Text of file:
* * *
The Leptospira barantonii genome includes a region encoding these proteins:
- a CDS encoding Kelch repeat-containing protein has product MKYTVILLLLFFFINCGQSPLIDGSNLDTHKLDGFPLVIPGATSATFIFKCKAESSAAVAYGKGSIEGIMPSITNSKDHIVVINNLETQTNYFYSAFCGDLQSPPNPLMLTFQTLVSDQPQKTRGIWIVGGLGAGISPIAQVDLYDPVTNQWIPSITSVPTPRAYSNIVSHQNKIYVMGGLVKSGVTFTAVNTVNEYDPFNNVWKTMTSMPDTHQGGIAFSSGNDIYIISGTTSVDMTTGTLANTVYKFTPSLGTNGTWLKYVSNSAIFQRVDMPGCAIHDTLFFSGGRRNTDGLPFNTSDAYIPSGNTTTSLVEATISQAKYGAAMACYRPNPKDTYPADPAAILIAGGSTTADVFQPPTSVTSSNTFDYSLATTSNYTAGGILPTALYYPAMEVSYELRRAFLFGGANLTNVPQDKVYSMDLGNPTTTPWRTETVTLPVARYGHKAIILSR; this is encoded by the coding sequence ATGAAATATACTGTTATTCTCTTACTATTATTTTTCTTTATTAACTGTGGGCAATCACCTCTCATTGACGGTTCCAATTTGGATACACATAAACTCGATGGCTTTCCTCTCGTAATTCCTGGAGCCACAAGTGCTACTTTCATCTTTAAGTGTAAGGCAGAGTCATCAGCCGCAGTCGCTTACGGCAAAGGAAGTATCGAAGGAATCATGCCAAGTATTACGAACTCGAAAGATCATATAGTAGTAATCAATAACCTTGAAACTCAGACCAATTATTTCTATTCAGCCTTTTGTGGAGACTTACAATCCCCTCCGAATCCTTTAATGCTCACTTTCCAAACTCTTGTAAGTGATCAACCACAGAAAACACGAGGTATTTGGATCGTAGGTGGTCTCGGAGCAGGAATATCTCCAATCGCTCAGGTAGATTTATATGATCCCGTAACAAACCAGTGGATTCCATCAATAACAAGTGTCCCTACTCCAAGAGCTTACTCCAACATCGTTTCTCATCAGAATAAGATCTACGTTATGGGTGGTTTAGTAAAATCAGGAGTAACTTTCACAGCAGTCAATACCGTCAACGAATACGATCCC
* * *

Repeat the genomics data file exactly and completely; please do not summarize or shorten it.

The Leptospira barantonii genome includes a region encoding these proteins:
- a CDS encoding Kelch repeat-containing protein has product MKYTVILLLLFFFINCGQSPLIDGSNLDTHKLDGFPLVIPGATSATFIFKCKAESSAAVAYGKGSIEGIMPSITNSKDHIVVINNLETQTNYFYSAFCGDLQSPPNPLMLTFQTLVSDQPQKTRGIWIVGGLGAGISPIAQVDLYDPVTNQWIPSITSVPTPRAYSNIVSHQNKIYVMGGLVKSGVTFTAVNTVNEYDPFNNVWKTMTSMPDTHQGGIAFSSGNDIYIISGTTSVDMTTGTLANTVYKFTPSLGTNGTWLKYVSNSAIFQRVDMPGCAIHDTLFFSGGRRNTDGLPFNTSDAYIPSGNTTTSLVEATISQAKYGAAMACYRPNPKDTYPADPAAILIAGGSTTADVFQPPTSVTSSNTFDYSLATTSNYTAGGILPTALYYPAMEVSYELRRAFLFGGANLTNVPQDKVYSMDLGNPTTTPWRTETVTLPVARYGHKAIILSR; this is encoded by the coding sequence ATGAAATATACTGTTATTCTCTTACTATTATTTTTCTTTATTAACTGTGGGCAATCACCTCTCATTGACGGTTCCAATTTGGATACACATAAACTCGATGGCTTTCCTCTCGTAATTCCTGGAGCCACAAGTGCTACTTTCATCTTTAAGTGTAAGGCAGAGTCATCAGCCGCAGTCGCTTACGGCAAAGGAAGTATCGAAGGAATCATGCCAAGTATTACGAACTCGAAAGATCATATAGTAGTAATCAATAACCTTGAAACTCAGACCAATTATTTCTATTCAGCCTTTTGTGGAGACTTACAATCCCCTCCGAATCCTTTAATGCTCACTTTCCAAACTCTTGTAAGTGATCAACCACAGAAAACACGAGGTATTTGGATCGTAGGTGGTCTCGGAGCAGGAATATCTCCAATCGCTCAGGTAGATTTATATGATCCCGTAACAAACCAGTGGATTCCATCAATAACAAGTGTCCCTACTCCAAGAGCTTACTCCAACATCGTTTCTCATCAGAATAAGATCTACGTTATGGGTGGTTTAGTAAAATCAGGAGTAACTTTCACAGCAGTCAATACCGTCAACGAATACGATCCC